Upcoming events

Up coming events—visitors & new members welcome

Saturday Oct 11

10-1.30:     Propagation by Division

  • Learn to recognise local sedges & rushes.
  • Lomandra, Lepidosperma & Gahnia species
  • Help us pot up plants for next year

Meet at coast end Sorata St

5.00-6.30     Bring a flower/branch for identification

Cape Jervis Community Club, Ransford St (to be confirmed)

Sunday Oct 11

9.00-12.00:    Walk & Weed (weeding optional)

  • Leisurely walk at Lands End to see spring wildflowers

Meet at Lands End Rd

For further information  contact Carolyn Schultz 0423 213 481

Plant of the Month – September 2014


(Calocephalus brownii)


(Photos: E. Cousins, Cape Jervis)

Low maintenance, wind and salt tolerant, highly dry weather tolerant, copes with sandy, loam or clay soils, loves sunshine, dislikes humidity … sounds like just the thing for a coastal garden at Cape Jervis! Add to these features its interesting textural form, and its silvery colour which reflects light at night. What more could you want, for, say, a border along a path, or a contrast to greener plants in your garden?

It’s a bushy, compact perennial shrub to about 75cm high. The stems are really just branches, since the leaves are pretty much invisible, they are so small. The summer flowers are round, and creamy in colour. The ‘brownii’ in the name is after a British botanist, not the colour of the plant. In fact, until recently, the plant was called Leucophyta brownii, from the Greek ‘leucos’ (white, grey) and ‘phyto’ (plant).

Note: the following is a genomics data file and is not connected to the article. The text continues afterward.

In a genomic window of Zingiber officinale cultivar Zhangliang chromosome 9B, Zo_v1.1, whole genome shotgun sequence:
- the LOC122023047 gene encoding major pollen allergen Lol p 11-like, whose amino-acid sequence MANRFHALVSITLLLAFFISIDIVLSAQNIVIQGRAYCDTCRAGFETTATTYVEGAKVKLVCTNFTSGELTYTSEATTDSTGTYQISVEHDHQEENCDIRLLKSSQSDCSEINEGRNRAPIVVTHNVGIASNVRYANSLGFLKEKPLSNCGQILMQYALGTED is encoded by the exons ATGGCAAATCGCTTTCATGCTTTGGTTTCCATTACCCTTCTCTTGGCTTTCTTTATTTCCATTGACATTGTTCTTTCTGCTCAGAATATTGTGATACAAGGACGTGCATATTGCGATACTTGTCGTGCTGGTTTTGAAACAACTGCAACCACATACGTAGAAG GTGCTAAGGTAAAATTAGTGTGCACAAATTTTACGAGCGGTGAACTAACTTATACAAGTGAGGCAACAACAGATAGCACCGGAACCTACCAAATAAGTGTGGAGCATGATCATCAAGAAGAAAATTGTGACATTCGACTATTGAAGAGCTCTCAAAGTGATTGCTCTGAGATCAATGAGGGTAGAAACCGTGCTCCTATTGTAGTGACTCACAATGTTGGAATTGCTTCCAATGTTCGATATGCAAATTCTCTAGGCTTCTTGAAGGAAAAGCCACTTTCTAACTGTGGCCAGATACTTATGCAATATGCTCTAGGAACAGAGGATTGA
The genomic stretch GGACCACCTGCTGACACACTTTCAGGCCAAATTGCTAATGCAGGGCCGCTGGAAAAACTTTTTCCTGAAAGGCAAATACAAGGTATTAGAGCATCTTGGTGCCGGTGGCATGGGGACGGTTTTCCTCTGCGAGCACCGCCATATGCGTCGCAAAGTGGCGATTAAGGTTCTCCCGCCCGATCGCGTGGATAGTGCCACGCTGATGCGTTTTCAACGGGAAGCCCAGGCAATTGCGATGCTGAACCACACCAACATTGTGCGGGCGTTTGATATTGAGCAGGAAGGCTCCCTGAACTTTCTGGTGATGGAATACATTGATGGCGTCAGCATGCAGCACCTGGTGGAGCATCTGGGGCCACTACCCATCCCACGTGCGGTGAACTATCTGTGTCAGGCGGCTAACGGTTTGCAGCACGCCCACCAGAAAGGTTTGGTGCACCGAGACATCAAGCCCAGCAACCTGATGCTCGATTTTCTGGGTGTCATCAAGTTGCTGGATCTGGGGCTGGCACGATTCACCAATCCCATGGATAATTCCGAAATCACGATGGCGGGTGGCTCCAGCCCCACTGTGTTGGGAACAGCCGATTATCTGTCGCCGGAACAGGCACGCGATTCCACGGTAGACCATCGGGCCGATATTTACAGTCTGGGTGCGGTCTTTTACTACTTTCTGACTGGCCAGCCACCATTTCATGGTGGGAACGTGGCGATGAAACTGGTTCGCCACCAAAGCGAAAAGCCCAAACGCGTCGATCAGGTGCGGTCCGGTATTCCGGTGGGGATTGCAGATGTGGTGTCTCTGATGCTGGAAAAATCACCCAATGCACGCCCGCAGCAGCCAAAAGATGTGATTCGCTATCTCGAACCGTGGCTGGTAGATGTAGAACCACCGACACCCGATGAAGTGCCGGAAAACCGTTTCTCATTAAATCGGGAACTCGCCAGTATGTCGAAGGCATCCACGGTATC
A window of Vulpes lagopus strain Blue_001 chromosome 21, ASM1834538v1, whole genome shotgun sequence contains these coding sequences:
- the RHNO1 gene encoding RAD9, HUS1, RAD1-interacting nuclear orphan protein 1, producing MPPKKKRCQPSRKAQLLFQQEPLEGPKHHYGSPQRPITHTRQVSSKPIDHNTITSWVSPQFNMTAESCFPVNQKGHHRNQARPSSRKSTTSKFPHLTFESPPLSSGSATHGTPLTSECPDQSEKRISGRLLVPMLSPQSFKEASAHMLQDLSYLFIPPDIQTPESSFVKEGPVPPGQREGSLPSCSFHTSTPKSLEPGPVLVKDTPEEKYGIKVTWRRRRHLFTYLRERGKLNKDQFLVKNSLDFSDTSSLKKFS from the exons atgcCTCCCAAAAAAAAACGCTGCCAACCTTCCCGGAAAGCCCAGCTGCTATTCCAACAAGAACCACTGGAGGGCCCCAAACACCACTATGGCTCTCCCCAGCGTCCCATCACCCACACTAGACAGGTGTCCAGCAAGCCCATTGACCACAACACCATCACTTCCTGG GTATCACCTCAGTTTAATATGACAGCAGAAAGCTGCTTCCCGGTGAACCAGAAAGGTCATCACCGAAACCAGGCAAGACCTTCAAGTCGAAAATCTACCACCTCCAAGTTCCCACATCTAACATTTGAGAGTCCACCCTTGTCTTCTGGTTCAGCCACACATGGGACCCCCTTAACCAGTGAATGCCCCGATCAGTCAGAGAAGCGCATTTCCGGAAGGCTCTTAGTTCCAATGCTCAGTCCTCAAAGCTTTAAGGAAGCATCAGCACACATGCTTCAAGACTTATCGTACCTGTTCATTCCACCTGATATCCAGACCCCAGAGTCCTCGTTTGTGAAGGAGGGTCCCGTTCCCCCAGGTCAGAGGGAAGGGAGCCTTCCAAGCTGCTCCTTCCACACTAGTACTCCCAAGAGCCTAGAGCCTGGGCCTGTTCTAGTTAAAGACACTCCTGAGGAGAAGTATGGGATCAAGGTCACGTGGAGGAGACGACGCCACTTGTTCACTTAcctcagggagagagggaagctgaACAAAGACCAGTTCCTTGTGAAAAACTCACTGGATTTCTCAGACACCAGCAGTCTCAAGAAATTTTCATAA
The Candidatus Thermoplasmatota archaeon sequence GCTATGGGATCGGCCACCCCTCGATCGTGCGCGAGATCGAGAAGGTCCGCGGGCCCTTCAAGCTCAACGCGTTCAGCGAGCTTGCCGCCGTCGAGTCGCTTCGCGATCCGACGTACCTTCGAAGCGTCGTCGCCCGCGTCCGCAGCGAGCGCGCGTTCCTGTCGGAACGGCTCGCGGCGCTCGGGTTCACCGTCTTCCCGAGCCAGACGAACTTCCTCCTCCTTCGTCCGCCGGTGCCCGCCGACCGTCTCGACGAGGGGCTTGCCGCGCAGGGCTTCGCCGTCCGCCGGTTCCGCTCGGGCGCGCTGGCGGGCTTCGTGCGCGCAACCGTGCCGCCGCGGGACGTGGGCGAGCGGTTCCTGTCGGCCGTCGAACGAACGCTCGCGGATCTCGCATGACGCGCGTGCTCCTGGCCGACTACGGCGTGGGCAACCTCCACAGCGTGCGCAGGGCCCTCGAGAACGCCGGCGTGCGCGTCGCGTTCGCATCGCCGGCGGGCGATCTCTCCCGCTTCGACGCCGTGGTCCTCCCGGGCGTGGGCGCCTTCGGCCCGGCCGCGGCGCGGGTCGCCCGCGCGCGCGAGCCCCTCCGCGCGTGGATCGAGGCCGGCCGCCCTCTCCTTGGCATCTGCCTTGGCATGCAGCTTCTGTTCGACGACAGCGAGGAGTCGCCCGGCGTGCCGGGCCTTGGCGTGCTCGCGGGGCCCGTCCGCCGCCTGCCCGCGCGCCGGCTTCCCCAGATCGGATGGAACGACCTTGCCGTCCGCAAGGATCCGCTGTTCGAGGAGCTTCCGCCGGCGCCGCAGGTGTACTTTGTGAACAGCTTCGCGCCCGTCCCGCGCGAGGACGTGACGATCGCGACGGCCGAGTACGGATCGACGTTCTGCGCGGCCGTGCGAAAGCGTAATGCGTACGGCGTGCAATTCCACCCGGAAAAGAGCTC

Weed of the Month – September 2014


(Arctotis stoechadifolia)


(Photos: partially opened flower, mat formed by plant; E. Cousins, Cape Jervis)

The silvery foliage and daisy-like flower would make this an attractive ornamental in a garden … if it would just stay there! Another garden escapee, this weed is found on the coastal reserve at Cape Jervis, but it certainly isn’t restricted to there. It is a major problem in other S.A. reserves, such as the Hallett Cove and Scott Creek Conservation Parks. You’ll recognize it by its woolly stems, heavily lobed leaves, and daisy-like flowers which vary in colour from white through pink and purple. In sand dunes, it can grow into dense mats (see photo). These mats cause local plants to be lost through shading, smothering and competition for resources. Apparently, this weed can also cause the structure of sand dunes to alter, e.g. by becoming steeper in slope.